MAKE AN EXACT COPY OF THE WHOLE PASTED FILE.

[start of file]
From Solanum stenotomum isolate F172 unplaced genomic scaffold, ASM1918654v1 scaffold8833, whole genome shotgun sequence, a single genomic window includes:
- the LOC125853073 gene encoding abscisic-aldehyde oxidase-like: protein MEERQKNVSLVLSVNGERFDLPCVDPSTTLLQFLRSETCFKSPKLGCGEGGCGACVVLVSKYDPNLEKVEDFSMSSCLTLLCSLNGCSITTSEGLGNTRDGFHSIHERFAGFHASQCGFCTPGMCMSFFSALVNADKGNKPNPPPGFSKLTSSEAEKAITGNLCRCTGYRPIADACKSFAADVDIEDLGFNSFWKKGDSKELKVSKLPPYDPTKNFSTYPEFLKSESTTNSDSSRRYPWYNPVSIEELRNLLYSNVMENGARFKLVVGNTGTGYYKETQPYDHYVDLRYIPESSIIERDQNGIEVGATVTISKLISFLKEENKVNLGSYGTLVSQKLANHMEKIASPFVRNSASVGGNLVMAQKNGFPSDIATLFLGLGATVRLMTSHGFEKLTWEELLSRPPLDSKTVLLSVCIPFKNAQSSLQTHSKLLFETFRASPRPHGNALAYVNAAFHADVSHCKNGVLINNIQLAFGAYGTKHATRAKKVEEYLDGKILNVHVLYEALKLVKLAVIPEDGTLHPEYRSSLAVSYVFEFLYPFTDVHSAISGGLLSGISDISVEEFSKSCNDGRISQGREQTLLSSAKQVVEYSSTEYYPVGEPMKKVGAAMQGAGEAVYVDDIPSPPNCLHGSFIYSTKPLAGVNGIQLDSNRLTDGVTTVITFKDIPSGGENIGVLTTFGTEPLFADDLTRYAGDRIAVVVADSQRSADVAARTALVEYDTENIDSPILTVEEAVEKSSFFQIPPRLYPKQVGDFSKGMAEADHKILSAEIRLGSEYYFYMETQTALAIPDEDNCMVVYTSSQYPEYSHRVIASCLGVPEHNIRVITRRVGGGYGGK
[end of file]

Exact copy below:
From Solanum stenotomum isolate F172 unplaced genomic scaffold, ASM1918654v1 scaffold8833, whole genome shotgun sequence, a single genomic window includes:
- the LOC125853073 gene encoding abscisic-aldehyde oxidase-like: protein MEERQKNVSLVLSVNGERFDLPCVDPSTTLLQFLRSETCFKSPKLGCGEGGCGACVVLVSKYDPNLEKVEDFSMSSCLTLLCSLNGCSITTSEGLGNTRDGFHSIHERFAGFHASQCGFCTPGMCMSFFSALVNADKGNKPNPPPGFSKLTSSEAEKAITGNLCRCTGYRPIADACKSFAADVDIEDLGFNSFWKKGDSKELKVSKLPPYDPTKNFSTYPEFLKSESTTNSDSSRRYPWYNPVSIEELRNLLYSNVMENGARFKLVVGNTGTGYYKETQPYDHYVDLRYIPESSIIERDQNGIEVGATVTISKLISFLKEENKVNLGSYGTLVSQKLANHMEKIASPFVRNSASVGGNLVMAQKNGFPSDIATLFLGLGATVRLMTSHGFEKLTWEELLSRPPLDSKTVLLSVCIPFKNAQSSLQTHSKLLFETFRASPRPHGNALAYVNAAFHADVSHCKNGVLINNIQLAFGAYGTKHATRAKKVEEYLDGKILNVHVLYEALKLVKLAVIPEDGTLHPEYRSSLAVSYVFEFLYPFTDVHSAISGGLLSGISDISVEEFSKSCNDGRISQGREQTLLSSAKQVVEYSSTEYYPVGEPMKKVGAAMQGAGEAVYVDDIPSPPNCLHGSFIYSTKPLAGVNGIQLDSNRLTDGVTTVITFKDIPSGGENIGVLTTFGTEPLFADDLTRYAGDRIAVVVADSQRSADVAARTALVEYDTENIDSPILTVEEAVEKSSFFQIPPRLYPKQVGDFSKGMAEADHKILSAEIRLGSEYYFYMETQTALAIPDEDNCMVVYTSSQYPEYSHRVIASCLGVPEHNIRVITRRVGGGYGGK